Yes, I believe that fundamental human rights do exist. It's the reason why most countries outlaw certain practices like torture. It is also the reason why there are rules in war and that war crimes are prosecuted to the fullest extent. To say that human rights don't exist would be to deny the existence of these international rules and regulations.
Numerous arguments have been put forward to justify human rights: Capability of moral action, the golden rule, intuitionism, and so on. These explanations are far more deserving of a summary here. Yet it must be said that while no definitive answer to this question has been put forward, neither has a counter-argument. This leaves an unresolved issue. Human rights, however, must resolve certain criteria. They must be universally applicable, no matter the society; one cannot have an obligation to obey something if it is physically impossible. Also, they must be universal across all human beings, applicable at all times. For the first of these to be resolvable within any society, even hypothetical, pure sustenance-living societies, true human rights must be negative obligations: obligations not to do things to other people. Rules enforcing positive action cannot be rights. These negative rights can include "not to be killed," or "not to be robbed," and although the laws of human nature and physics jointly allow violations, distinct reasoning against action can be provided. Rights exist. Or more accurately, they can exist, justified on an individual basis.
Throughout time, philosophers have agreed that every human has the same right to survival. From that belief stemmed a belief in certain rights that contribute to that ability to survive. If one agrees that everyone should have equal chance of survival, then fundamental human rights must exist or equality would be an impossibility.
Life. Liberty. Happiness. Humans have a right to these three things. Not just because of basic human compassion, but because everyone has the free will to determine their own destiny. In a free society, everyone has the same basic right to exist. Without basic human rights, humanity has no right exist in the first place.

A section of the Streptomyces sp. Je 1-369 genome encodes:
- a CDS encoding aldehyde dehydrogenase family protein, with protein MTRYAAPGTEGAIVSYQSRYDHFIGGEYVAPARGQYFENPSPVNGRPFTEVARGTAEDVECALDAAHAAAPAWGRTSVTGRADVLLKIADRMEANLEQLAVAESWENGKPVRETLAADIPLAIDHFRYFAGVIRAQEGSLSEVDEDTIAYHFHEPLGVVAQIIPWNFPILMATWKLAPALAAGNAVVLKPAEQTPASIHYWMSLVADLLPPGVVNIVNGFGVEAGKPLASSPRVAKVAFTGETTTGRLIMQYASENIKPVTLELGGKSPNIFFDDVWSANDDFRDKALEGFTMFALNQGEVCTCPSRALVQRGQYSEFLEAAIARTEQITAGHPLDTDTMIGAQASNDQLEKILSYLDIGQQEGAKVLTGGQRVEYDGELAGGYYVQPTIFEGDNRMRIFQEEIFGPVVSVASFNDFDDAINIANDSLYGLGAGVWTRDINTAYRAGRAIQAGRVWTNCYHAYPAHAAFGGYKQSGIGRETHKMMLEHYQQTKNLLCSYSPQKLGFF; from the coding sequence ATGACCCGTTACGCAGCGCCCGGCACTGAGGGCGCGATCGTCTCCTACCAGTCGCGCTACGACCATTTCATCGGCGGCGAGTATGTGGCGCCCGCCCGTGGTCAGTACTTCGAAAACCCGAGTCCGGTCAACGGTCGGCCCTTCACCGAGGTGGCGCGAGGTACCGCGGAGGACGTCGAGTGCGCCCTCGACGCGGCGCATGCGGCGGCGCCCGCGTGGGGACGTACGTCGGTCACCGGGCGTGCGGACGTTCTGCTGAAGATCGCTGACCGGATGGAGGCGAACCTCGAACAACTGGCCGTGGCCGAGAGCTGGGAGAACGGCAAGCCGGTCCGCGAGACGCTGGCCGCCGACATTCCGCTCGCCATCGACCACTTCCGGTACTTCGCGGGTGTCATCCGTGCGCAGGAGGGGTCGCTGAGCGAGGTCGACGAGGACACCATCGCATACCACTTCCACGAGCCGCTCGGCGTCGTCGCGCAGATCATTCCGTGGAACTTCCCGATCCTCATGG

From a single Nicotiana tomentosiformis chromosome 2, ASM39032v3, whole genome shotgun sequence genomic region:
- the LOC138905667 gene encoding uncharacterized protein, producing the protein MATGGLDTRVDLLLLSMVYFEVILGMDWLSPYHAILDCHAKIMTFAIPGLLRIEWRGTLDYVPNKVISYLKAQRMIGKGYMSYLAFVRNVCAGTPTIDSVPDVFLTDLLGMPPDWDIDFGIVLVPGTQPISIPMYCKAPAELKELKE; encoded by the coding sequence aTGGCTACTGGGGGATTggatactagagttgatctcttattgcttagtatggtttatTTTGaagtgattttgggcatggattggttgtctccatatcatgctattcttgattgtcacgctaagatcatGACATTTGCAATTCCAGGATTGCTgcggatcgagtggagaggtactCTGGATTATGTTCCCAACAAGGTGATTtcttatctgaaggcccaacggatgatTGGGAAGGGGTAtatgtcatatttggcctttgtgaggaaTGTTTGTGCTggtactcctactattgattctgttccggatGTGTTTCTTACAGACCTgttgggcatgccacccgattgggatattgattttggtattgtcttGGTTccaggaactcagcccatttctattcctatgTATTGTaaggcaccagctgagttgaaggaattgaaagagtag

Some of the most basic fundamental human rights: freedom and the right to be free from cruel and inhumane treatment. Freedom is a fundamental right and the proof is the lengths one will go to regain it when it is taken away; people will resort to rebellion. The second formulation of Immanuel Kant's Categorical Imperative states that humans are to be treated as ends in themselves, never as means to an end. These rights are also privileges, should you behave barbarically you forfeit your right to be treated humanely.
We have evolved beyond animal instincts. Our (western at least) societies are developed and we are no longer savages. The law of the jungle does not apply. A failure to understand the evolution of society is similar to the failure to understand human evolution. Certain rights are inherently clear within civilised societies, have been codified into law and are protected by an independent, yet accountable, judiciary.
Checks and balances.
The right to a fair trial in a court of law.......the right to some clean water and air, the right to nutritious and healthy food, and the right to have a decent shelter to live in, all exist definitely. Whether or not they are given to us is another matter entirely, but I do believe they exist for all of us.
Fundamental human rights exist, but they aren’t necessarily respected. Just as legal rights can be ignored, so can human rights. But if we take this to mean that human rights simply don’t exist, the platform on which all of human civilization rests simply collapses. Society must exist because we want to provide for basic human rights. We create laws and religions around human rights. Sure, different groups have different ideas, but usually most people are more or less the same page. Human rights are the foundation of human civilization and human social rules.
Rights don't exist much in the same way time does not exist, but where time is generally used as a multi-faceted form of measurement, rights seem to be seen as a consensus of rules that magically protect people from/with their choices via entitled justification. We do not have rights, we have choice. People will proudly claim "I have the right to life, or to speak my mind." No you do not, you have the choice to defend yourself, or the choice to say what you like.
I'm not for a moment saying "do not defend yourself because you don't have the right" or "don't speak your mind", by all means, do. It's your choice, but rights themselves won't do you any good if someone who disregards them decides to violate them. You cannot rely on them, they're not really there. They will not act in your favor or back you up, you merely have choice.
Rights do not exist. The power of choice does. Men are free to act with respect for the individual liberties of others, or to act without respect. There is no such force as a natural right that will reward virtuous action, or punish evil. There is only one force in human affairs. That is the force of individual will. Freedom is a choice, not a right.